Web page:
Supporters of the Portland Thorns and Timbers are calling for a boycott of stadium concessions and team merchandise in response to the sexual abuse scandal rocking women’s soccer.

The Rose City Riveters, the Timbers Army and the 107IST asked fans to withhold their dollars in protest of the club’s handling of sexual abuse allegations against former coach Paul Riley. The move comes shortly after The Athletic reported that Riley harassed and sexually coerced players, including during his time coaching the Thorns.

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The Thorns conducted an internal investigation into Riley in 2015 but did not disclose it publicly.

The Portland Thorns celebrate their 2017 NWSL championship with fans at Providence Park Sunday, Oct. 15, 2017.

The Portland Thorns celebrate their 2017 NWSL championship with fans at Providence Park Sunday, Oct. 15, 2017.

Bryan M. Vance / OPB

“This past week has been harrowing as we learned the extent of abuse and suppression that has taken place in Portland,” the supporter groups said in a statement Tuesday. “It is clear that the Portland Thorns organization is complicit in the NWSL’s failures by actively sweeping incidents and complaints under the rug and passing issues off to others without holding offenders accountable. It is also abundantly evident that the PTFC leadership team knew about the incidents when they were reported in 2015. This is inexcusable.”

The Thorns declined to comment on Wednesday morning.

The supporter groups called for additional overhauls to the organization, including the firing of general manager Gavin Wilkinson. They asked the club to publicly disclose who it has hired to review its 2015 investigation into Riley.

In an open letter Monday, owner Merritt Paulson said the organization had retained new outside lawyers, including a “female former federal prosecutor” to investigate its original investigation. He did not name the former prosecutor.

Paulson also apologized to former Thorns players Mana Shim and Sinead Farrelly, who went public with their allegations against Riley. Paulson acknowledged the organization’s lack of transparency in 2015 when it made an “opaque announcement about not renewing Riley’s contract as opposed to explicitly announcing his termination.”

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Riley went on to coach the Western New York Flash, which later relocated and became the North Carolina Courage. The Courage fired Riley last week.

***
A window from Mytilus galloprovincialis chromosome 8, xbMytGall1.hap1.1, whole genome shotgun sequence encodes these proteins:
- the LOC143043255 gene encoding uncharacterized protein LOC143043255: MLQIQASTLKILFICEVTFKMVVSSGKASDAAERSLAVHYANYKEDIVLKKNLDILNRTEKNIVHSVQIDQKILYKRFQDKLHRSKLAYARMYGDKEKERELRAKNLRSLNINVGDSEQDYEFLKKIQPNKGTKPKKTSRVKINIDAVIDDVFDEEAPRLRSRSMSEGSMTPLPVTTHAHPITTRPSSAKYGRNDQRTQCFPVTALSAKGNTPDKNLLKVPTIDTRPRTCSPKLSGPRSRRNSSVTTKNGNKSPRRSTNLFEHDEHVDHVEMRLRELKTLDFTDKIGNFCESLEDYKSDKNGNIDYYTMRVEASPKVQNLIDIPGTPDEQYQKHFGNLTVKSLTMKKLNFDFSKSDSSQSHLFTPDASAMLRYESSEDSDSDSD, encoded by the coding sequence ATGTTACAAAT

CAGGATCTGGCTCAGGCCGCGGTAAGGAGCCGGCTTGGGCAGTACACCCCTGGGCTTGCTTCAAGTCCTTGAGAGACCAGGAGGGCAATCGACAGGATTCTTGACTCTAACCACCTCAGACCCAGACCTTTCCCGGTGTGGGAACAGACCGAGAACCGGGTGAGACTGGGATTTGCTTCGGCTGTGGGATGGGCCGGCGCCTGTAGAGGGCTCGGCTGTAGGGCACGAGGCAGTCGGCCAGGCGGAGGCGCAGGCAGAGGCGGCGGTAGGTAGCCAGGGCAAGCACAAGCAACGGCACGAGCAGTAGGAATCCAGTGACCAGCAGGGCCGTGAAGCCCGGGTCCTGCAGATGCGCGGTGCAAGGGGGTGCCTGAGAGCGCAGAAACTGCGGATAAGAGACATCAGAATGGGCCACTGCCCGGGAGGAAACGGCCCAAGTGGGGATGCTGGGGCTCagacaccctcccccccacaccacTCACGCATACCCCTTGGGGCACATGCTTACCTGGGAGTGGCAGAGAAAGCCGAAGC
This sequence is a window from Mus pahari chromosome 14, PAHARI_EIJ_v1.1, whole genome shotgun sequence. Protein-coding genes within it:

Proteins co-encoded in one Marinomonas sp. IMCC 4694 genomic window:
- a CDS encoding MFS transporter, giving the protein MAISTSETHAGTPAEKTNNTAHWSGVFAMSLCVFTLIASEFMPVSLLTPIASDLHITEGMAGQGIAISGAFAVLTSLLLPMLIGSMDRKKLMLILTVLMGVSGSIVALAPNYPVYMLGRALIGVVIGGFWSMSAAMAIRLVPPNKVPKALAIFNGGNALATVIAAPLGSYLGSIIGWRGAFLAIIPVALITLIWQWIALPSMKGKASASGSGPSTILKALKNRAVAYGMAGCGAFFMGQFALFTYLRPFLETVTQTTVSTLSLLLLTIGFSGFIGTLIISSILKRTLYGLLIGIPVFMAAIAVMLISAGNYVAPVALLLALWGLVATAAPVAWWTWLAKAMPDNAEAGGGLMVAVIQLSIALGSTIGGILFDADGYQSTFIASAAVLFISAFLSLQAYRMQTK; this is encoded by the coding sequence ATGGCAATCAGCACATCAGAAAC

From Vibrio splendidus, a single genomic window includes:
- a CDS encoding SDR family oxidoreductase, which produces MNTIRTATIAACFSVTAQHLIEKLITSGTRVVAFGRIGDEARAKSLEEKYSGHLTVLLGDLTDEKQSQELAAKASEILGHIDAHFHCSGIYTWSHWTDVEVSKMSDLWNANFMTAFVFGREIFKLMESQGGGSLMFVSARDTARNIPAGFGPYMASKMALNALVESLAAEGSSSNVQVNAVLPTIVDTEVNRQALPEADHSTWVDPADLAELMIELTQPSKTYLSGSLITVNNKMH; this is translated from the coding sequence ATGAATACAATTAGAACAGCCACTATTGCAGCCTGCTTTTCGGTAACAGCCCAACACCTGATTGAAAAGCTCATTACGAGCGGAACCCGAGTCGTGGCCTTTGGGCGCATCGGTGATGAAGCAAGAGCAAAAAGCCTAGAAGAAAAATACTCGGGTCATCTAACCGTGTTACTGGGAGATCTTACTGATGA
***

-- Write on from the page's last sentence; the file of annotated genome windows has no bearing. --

The Portland supporter groups said their boycott of merchandise and concessions does not mean fans should stop attending Thorns and Timbers soccer matches.

“On game day, we will continue to show up and safely support our teams,” their statement read. “The players deserve our loud and visible support — and to withhold it would send an incorrect message to the players. We want to make it abundantly clear that we are there for the players, but that we remain in protest against the PTFC organization until such time as demands for transparency and change have been met.”

In the soccer world, there is precedent for pressure campaigns that fall short of full boycotts. For Thorns’ supporters, squeezing revenue may not be the point.

“The financial pressure is probably not as important as the media pressure,” said Bettina Cornwell, chair of the department of marketing at the University of Oregon.

She pointed to a recent example from England, involving Norwich City FC. Some fans revolted on social media when the club announced a new shirt sponsor — the gambling company BK8 — that used sexually provocative images of young women in its promotions. The sponsorship was canceled within days.

Cornwell noted that Thorns supporters aren’t targeting the funding that comes from club sponsors such as Alaska Airlines or TikTok.

“They’re not out to, if you will, damage the sponsors who have supported the teams or others. They’re out to make a point and to get that point in social media,” she said.

The Thorns are scheduled to play the Houston Dash Wednesday night at Providence Park.

The supporter groups asked fans to wear red in solidarity with the Thorns players and to donate any money they would have spent during games to the NWSL Players Association.

“Talk about a photo op,” Cornwell said.

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